Marshall Islands: Pacific Partnership 2013 Delivers Reverse Osmosis Water System

Pacific Partnership 2013 Delivers Reverse Osmosis Water System

Members of Pacific Partnership 2013 worked with the International Organization for Migration (IOM) to deliver a reverse osmosis water system donated by the U.S. Agency for International Development to Ebeye, an island in the Kwajalein Atoll of the Republic of the Marshall Islands, July 7.

The reverse osmosis system, donated about two years ago, was loaded onto a landing craft utility (LCU) in Majuro, the capital city, about 140 miles from Ebeye.

From there, the LCU boarded amphibious dock-landing ship USS Pearl Harbor (LSD 52), the command platform for Pacific Partnership 2013, which transported the system and the LCU to Ebeye, where only one of two reverse osmosis systems on the island is functioning – the other has been broken and waiting on a new part for more than a year.

The 15,000 residents of Ebeye rely on reverse osmosis to fill a 25,000-gallon tank at the Ebeye Purified Water Storage Facility, where they fill containers for drinking water, said Julian Reimers, the general foreman for water and sewer operations on the island.

Officials agreed that the residents of Ebeye needed the water system months ago, but both cost and safety issues were associated with the 48-hour transit aboard a fuel barge, which was the only other feasible option to deliver the system, according to Romeo Alfred, manager of the Kwajalein Atoll Joint Utility Resource, which will house the new reverse osmosis system.

“The arrival of Pearl Harbor meant we had a mechanism to move it to Ebeye,” said Dave Neville, an Australian employee of IOM, who helped facilitate efforts to transport the reverse osmosis system between islands. “Pacific Partnership was kind enough to step in and move it, otherwise we would have had a difficult time.”

U.S. Marine Corps Gunnery Sgt. Stephen Hunter, project coordinator on the Pacific Partnership side, said the mission was already scheduled to visit Majuro and Kwajalein. The reverse osmosis systems movement fit well with the mission’s goals so there was no question on whether or not Pacific Partnership would help IOM.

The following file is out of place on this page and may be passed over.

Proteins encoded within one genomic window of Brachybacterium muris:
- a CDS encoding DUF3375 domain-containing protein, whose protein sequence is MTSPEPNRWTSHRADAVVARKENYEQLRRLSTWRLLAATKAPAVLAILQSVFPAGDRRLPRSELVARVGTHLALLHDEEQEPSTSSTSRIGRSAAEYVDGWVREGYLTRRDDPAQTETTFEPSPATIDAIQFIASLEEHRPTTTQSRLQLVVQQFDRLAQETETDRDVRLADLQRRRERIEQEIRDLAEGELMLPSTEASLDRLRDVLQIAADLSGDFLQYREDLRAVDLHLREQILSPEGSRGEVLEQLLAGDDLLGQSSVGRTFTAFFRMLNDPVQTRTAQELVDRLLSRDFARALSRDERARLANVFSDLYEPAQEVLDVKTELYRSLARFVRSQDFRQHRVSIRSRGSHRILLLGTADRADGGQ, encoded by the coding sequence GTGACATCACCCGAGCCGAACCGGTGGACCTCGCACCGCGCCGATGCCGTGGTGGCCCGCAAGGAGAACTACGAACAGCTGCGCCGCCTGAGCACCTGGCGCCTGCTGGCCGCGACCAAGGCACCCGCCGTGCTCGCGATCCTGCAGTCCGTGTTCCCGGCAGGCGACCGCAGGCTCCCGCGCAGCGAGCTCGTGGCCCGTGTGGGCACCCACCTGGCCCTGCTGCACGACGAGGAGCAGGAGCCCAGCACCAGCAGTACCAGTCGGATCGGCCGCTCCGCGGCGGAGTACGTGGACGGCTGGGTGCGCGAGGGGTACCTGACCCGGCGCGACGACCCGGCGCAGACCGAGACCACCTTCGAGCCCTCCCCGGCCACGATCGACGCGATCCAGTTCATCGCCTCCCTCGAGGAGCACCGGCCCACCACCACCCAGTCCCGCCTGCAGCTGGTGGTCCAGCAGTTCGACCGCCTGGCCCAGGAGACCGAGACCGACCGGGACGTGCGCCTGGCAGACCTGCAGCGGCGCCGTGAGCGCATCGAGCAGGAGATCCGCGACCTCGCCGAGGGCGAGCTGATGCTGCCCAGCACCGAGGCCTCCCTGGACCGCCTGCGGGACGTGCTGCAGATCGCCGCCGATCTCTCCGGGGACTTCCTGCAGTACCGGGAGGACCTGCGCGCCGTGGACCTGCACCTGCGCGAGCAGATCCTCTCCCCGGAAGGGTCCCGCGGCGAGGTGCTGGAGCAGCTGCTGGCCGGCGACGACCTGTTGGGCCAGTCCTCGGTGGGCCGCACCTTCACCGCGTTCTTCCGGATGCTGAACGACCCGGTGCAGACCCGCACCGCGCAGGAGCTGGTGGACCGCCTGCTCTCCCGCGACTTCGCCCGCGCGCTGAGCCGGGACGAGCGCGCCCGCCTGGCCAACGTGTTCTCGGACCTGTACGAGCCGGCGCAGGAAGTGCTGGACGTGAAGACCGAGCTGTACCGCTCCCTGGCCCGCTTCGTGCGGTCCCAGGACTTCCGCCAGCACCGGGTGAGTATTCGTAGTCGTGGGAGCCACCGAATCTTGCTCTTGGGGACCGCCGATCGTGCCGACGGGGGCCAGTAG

Marshall Island civilians, U.S. military, and international organizations worked together to successfully relocate the system.

“It has been nothing but smooth,” said Hunter.

The coordination required across the different groups is a well-established trend on the Pacific Partnership 2013 mission, which involves ten partner nations working in coordination with six host nations.

“Without the entities working together, it wouldn’t have happened,” said Neville. “While the U.S. Navy offers a very specific capability, other partners offer very different capabilities. Together, they can get lots done, but individually it would be very hard for any one organization to get this thing done right.”

Alfred said that the help from IOM and the perfect timing of the Pacific Partnership mission has been a tremendous help for the whole community.

Pacific Partnership is a mission that brings host nation governments, U.S. military, partner nation militaries and non-governmental organization volunteers together to conduct disaster-preparedness projects and build relationships in the Indo-Asia-Pacific region to better respond during a crisis.

Press Release, July 9, 2013; Image: US Navy